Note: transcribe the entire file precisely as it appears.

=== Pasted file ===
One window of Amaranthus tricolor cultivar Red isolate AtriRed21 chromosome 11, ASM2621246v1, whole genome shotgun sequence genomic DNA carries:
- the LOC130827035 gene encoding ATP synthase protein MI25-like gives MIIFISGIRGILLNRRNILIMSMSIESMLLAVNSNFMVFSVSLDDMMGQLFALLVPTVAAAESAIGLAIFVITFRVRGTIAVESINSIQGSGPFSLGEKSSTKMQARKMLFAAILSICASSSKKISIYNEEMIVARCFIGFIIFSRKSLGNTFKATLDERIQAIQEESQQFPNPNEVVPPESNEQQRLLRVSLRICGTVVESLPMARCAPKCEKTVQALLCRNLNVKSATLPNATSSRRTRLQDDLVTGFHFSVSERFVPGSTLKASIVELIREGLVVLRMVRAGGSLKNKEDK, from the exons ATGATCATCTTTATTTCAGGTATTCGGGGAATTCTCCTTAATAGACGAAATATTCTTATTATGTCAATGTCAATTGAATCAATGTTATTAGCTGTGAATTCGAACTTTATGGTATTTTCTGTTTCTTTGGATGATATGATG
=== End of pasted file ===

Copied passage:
One window of Amaranthus tricolor cultivar Red isolate AtriRed21 chromosome 11, ASM2621246v1, whole genome shotgun sequence genomic DNA carries:
- the LOC130827035 gene encoding ATP synthase protein MI25-like gives MIIFISGIRGILLNRRNILIMSMSIESMLLAVNSNFMVFSVSLDDMMGQLFALLVPTVAAAESAIGLAIFVITFRVRGTIAVESINSIQGSGPFSLGEKSSTKMQARKMLFAAILSICASSSKKISIYNEEMIVARCFIGFIIFSRKSLGNTFKATLDERIQAIQEESQQFPNPNEVVPPESNEQQRLLRVSLRICGTVVESLPMARCAPKCEKTVQALLCRNLNVKSATLPNATSSRRTRLQDDLVTGFHFSVSERFVPGSTLKASIVELIREGLVVLRMVRAGGSLKNKEDK, from the exons ATGATCATCTTTATTTCAGGTATTCGGGGAATTCTCCTTAATAGACGAAATATTCTTATTATGTCAATGTCAATTGAATCAATGTTATTAGCTGTGAATTCGAACTTTATGGTATTTTCTGTTTCTTTGGATGATATGATG